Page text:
I was checking the prices of stuff for the subfloor & it's gone up by at least $10 since I last looked. I'm thinking I might want to buy the sheets & store them in the workshop before it goes up even more. I wonder if any of the other stores carry the same stuff for slightly cheaper. Seems they got rid of some of their inventory so there are fewer options. I'm looking at the 23/32 southern pine tongue & groove stuff. If I do two layers I'll probably need about 8 boards at $30 a pop. However, there's a 1-1/8" cat PSI-9 tongue & groove for $49. It would end up being cheaper, for the latter & doing one layer. Then I wouldn't have to worry as much about staggering the seams. I wish I could find good stuff for cheaper.

    Which do you think would be better for stability/durability?
     
  9. Jun 13, 2019 at 6:14 PM #89

    highup

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    1 1/8 would be a lot heavier as far as handling it.......... not that 3/4 is light.
    Would 3/4 inch non T&G be any cheaper?
    Maybe non T&G for the subfloor and 5/8 for the underlayment. There's not really any reason for T&G in a two layer floor.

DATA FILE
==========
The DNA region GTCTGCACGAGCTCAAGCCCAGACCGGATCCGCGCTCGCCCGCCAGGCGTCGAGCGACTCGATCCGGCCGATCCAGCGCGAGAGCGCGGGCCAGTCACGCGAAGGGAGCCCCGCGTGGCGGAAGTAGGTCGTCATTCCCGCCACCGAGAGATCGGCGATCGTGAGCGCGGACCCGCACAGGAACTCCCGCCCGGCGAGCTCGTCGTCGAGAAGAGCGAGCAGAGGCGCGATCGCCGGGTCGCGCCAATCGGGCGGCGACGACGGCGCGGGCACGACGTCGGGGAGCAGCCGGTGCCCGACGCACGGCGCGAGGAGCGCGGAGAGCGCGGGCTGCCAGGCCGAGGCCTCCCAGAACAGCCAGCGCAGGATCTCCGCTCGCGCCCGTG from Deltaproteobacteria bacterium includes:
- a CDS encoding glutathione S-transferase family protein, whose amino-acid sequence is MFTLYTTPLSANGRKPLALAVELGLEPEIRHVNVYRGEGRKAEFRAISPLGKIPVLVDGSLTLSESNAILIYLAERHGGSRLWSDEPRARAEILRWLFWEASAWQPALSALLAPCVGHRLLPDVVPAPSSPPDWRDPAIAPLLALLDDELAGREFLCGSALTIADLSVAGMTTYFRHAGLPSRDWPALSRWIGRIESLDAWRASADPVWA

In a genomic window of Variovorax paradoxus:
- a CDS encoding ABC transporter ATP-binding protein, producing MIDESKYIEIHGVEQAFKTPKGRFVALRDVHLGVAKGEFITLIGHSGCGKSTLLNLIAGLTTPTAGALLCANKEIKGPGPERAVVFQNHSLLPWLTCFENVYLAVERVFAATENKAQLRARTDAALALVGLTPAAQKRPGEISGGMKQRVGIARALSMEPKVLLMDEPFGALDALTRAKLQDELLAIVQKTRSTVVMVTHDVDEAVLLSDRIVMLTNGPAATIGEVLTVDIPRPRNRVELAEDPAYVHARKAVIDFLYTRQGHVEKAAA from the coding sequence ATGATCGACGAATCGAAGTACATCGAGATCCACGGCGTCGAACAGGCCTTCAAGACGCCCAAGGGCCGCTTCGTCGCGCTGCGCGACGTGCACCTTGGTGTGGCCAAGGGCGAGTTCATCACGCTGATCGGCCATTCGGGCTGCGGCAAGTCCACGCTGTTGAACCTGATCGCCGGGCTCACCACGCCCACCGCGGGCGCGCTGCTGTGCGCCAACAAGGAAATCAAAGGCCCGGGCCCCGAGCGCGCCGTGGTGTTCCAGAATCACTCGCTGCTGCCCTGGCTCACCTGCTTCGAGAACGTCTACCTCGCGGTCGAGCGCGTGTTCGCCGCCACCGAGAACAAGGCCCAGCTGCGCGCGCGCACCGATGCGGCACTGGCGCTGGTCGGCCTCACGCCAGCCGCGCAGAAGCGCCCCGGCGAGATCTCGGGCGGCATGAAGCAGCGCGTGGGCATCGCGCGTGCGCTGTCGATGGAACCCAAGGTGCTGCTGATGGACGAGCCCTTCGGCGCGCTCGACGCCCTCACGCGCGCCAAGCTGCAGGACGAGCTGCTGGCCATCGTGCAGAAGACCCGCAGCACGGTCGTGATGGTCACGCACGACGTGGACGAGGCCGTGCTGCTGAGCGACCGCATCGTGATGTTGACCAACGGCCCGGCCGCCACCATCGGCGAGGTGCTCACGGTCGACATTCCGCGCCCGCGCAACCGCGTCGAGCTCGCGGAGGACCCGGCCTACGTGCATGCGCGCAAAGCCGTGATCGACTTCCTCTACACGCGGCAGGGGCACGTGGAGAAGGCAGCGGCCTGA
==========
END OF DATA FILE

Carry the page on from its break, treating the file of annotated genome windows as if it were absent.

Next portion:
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  10. Jun 14, 2019 at 2:36 AM #90

    zannej

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    Good point on the weight. I know they will be heavy as hell-- but I'll have help. Hopefully I'll have help from a guy who owes Mom money & who is as strong as an ox. Dude lifted a 200+lb motor by himself.
    Non tongue-and-Groove may be cheaper, but I wonder if it's worth it to have them lock securely together & use just one layer to not have to worry about staggering a 2nd layer. It's heavier at the onset, but it requires fewer boards & less carrying. I can pull my truck up near the back door to make it easier to unload.

    Right now my brain is starting to shut down on me though.